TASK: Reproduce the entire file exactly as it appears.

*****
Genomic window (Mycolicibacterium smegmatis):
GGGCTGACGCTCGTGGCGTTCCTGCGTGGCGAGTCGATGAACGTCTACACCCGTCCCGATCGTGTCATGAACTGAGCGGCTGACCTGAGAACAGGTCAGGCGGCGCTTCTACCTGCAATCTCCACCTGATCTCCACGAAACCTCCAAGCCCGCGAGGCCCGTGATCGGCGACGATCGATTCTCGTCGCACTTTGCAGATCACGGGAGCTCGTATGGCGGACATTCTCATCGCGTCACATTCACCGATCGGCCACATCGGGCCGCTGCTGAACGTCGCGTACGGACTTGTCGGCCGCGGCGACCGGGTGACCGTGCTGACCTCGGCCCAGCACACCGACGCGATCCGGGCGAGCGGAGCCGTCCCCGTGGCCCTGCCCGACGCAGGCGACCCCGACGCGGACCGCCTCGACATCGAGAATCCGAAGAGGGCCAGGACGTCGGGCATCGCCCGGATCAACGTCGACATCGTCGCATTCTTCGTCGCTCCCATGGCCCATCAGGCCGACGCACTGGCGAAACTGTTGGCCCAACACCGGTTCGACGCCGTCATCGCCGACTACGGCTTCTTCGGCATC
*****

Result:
Genomic window (Mycolicibacterium smegmatis):
GGGCTGACGCTCGTGGCGTTCCTGCGTGGCGAGTCGATGAACGTCTACACCCGTCCCGATCGTGTCATGAACTGAGCGGCTGACCTGAGAACAGGTCAGGCGGCGCTTCTACCTGCAATCTCCACCTGATCTCCACGAAACCTCCAAGCCCGCGAGGCCCGTGATCGGCGACGATCGATTCTCGTCGCACTTTGCAGATCACGGGAGCTCGTATGGCGGACATTCTCATCGCGTCACATTCACCGATCGGCCACATCGGGCCGCTGCTGAACGTCGCGTACGGACTTGTCGGCCGCGGCGACCGGGTGACCGTGCTGACCTCGGCCCAGCACACCGACGCGATCCGGGCGAGCGGAGCCGTCCCCGTGGCCCTGCCCGACGCAGGCGACCCCGACGCGGACCGCCTCGACATCGAGAATCCGAAGAGGGCCAGGACGTCGGGCATCGCCCGGATCAACGTCGACATCGTCGCATTCTTCGTCGCTCCCATGGCCCATCAGGCCGACGCACTGGCGAAACTGTTGGCCCAACACCGGTTCGACGCCGTCATCGCCGACTACGGCTTCTTCGGCATC